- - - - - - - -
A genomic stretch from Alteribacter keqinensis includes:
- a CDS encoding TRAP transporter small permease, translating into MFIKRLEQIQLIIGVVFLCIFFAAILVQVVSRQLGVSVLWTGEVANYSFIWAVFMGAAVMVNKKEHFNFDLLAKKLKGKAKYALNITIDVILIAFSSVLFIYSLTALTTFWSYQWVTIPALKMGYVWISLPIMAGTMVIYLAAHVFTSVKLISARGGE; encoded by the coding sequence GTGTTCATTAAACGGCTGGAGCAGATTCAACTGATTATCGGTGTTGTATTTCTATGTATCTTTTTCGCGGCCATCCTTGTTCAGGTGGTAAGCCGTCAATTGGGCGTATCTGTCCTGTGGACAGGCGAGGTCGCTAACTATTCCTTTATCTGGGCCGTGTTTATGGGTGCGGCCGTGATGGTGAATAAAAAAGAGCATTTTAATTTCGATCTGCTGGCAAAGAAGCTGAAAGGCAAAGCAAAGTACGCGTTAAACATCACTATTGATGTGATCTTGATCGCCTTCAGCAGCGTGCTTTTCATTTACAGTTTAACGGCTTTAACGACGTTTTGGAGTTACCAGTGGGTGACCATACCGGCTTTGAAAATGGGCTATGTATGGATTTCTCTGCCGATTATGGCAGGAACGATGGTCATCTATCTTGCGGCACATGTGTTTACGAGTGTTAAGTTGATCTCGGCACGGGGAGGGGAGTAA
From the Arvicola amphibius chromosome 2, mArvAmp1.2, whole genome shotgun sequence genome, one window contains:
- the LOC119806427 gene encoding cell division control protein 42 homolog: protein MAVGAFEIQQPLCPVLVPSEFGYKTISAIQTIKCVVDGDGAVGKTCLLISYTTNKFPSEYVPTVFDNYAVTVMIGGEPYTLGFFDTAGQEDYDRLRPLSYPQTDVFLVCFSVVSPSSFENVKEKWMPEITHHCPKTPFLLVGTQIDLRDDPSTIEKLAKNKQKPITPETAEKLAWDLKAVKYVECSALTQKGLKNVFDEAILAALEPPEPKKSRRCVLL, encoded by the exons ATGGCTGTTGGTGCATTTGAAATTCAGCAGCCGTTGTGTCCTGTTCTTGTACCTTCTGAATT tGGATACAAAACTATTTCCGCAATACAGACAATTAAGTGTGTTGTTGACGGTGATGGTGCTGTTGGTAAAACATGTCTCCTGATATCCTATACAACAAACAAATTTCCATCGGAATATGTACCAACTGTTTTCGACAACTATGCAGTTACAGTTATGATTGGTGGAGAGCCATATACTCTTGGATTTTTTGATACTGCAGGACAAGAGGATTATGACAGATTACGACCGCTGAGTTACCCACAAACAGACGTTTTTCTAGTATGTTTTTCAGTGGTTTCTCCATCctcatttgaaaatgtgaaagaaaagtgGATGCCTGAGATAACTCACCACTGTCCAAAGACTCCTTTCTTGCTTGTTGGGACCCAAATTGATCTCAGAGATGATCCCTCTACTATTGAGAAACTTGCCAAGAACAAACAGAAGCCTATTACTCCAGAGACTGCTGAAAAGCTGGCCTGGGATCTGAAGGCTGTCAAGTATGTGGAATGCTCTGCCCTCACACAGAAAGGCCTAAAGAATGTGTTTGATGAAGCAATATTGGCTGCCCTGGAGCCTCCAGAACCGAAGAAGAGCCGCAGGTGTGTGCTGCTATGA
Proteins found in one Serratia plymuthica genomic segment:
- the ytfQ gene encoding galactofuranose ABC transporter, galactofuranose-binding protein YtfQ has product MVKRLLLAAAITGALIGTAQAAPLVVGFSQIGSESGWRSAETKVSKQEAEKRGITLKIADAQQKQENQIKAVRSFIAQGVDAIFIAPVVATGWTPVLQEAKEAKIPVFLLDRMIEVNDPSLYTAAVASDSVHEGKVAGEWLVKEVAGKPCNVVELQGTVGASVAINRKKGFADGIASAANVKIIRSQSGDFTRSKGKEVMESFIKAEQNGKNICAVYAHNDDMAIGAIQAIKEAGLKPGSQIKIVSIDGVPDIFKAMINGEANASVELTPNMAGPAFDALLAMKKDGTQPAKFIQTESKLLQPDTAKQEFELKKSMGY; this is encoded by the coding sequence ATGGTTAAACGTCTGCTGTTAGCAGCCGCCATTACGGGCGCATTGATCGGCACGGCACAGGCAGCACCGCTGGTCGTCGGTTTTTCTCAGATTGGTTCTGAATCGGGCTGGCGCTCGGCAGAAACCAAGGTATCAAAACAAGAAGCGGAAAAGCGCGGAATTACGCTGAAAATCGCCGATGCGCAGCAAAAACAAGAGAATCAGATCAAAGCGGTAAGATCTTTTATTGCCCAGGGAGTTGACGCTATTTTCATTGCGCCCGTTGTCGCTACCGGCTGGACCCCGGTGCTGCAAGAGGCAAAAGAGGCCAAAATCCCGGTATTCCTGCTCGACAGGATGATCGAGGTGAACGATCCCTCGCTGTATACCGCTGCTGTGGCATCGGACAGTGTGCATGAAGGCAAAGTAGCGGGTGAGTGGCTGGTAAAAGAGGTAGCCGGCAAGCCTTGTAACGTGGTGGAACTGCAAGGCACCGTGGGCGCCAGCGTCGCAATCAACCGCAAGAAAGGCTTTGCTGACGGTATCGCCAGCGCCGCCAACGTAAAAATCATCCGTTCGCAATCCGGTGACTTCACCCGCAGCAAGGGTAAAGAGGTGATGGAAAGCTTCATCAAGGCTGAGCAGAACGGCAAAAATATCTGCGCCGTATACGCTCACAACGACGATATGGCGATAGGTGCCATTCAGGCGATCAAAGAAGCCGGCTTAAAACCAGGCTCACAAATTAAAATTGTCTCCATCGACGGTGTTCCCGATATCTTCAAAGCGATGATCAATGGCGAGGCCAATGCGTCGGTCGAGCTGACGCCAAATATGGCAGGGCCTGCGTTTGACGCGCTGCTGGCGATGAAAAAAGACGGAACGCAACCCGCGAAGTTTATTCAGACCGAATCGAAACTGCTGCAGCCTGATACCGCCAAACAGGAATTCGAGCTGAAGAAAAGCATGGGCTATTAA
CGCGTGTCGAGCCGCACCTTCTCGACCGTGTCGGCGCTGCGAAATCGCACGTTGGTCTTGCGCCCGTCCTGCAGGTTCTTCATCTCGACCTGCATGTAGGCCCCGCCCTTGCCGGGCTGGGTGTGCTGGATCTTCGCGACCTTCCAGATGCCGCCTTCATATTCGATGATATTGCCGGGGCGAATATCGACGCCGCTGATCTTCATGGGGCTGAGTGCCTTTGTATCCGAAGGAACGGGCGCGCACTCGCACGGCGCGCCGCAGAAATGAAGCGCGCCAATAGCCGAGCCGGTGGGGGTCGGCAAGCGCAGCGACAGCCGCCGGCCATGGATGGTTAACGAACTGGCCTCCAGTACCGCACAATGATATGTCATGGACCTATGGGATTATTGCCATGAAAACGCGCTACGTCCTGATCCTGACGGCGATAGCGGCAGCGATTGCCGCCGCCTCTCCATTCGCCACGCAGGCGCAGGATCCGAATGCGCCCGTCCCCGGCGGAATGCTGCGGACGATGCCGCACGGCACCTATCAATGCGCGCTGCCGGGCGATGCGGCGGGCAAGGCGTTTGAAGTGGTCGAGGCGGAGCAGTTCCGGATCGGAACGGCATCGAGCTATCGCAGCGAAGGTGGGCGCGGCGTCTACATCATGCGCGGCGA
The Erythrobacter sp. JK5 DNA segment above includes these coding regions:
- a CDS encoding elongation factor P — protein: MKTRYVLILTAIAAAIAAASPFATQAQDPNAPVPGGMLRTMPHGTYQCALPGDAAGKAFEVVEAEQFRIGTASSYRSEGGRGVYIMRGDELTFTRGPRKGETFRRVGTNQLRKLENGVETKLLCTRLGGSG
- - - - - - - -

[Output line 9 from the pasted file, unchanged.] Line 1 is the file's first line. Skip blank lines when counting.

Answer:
- a CDS encoding elongation factor P — protein: MKTRYVLILTAIAAAIAAASPFATQAQDPNAPVPGGMLRTMPHGTYQCALPGDAAGKAFEVVEAEQFRIGTASSYRSEGGRGVYIMRGDELTFTRGPRKGETFRRVGTNQLRKLENGVETKLLCTRLGGSG